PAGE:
When Zvonko Buljan keeps his emotions in check, he’s one of the best players in the conference. Edvinas Ruzgas is a terrific shooter, and 'Tuffy' Moss is a great young player.
Last season, TCU was near the bottom of the conference in defense and rebounding. With moderate improvement in those two areas, TCU will make the move into the top half of the standings.
Team MVP: Zvonko Buljan
He’s emotional, but he can play. His versatility will make him one of the most difficult players in the league to guard. He recorded double digit rebounds 10 times last year. It won’t be a surprise if he leads the conference in that category this year.
X-Factor: Ronnie “Tuffy” Moss
Moss needs to step up and form the other half of a 1-2 punch with Buljan. Without help from Moss, even a brilliant season from Buljan will leave TCU near the conference cellar.
The Utes were the best team in the conference last year. They lost conference POY Luke Nevill and three of their other top four players.
He may not be willing to admit it, but coach Jim Boylen is in rebuilding mode.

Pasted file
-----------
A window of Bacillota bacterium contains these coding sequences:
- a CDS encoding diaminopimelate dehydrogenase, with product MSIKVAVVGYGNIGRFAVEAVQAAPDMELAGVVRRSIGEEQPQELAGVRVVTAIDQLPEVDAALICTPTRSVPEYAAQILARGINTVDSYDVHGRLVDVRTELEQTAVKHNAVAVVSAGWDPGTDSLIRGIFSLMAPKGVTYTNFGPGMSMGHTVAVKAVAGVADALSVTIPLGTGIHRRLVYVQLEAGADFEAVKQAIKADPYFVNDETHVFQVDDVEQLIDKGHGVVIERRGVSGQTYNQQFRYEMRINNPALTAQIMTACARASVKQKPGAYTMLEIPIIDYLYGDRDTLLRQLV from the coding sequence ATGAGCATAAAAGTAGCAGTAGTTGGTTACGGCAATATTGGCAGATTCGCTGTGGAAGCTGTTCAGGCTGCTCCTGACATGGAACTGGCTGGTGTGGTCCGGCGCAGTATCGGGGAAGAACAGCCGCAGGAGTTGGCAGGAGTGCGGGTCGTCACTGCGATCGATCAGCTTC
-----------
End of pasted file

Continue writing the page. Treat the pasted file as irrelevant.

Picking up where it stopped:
Carlon Brown and Luka Drca are looking to lead their young teammates to postseason play. The Utes will have to buy in to Boylen’s message and grind out victories with toughness and defense. A lack of offensive firepower will be a recurring issue.
Team MVP: Carlon Brown
Brown is one of the best athletes in the country. He is an explosive finisher, and this year will counted on to score in more traditional ways. With a consistent jumper, he’d be one of the best players in the conference.
X-Factor: David Foster
Foster is really tall, tall enough to dominate the game on defense. He is returning from a two year religious mission, so it remains to be seen whether or not he is ready to play and contribute. If he’s up to speed, he’ll be a difference maker.
The post Brandon Ewing era officially begins.
In Heath Schroyer's third year at the helm, the Cowboys are looking to become a defensive minded squad. They lost some firepower on offense, but Boubacar Sylla gets his opportunity to make an impact after sitting out last year due to transfer rules.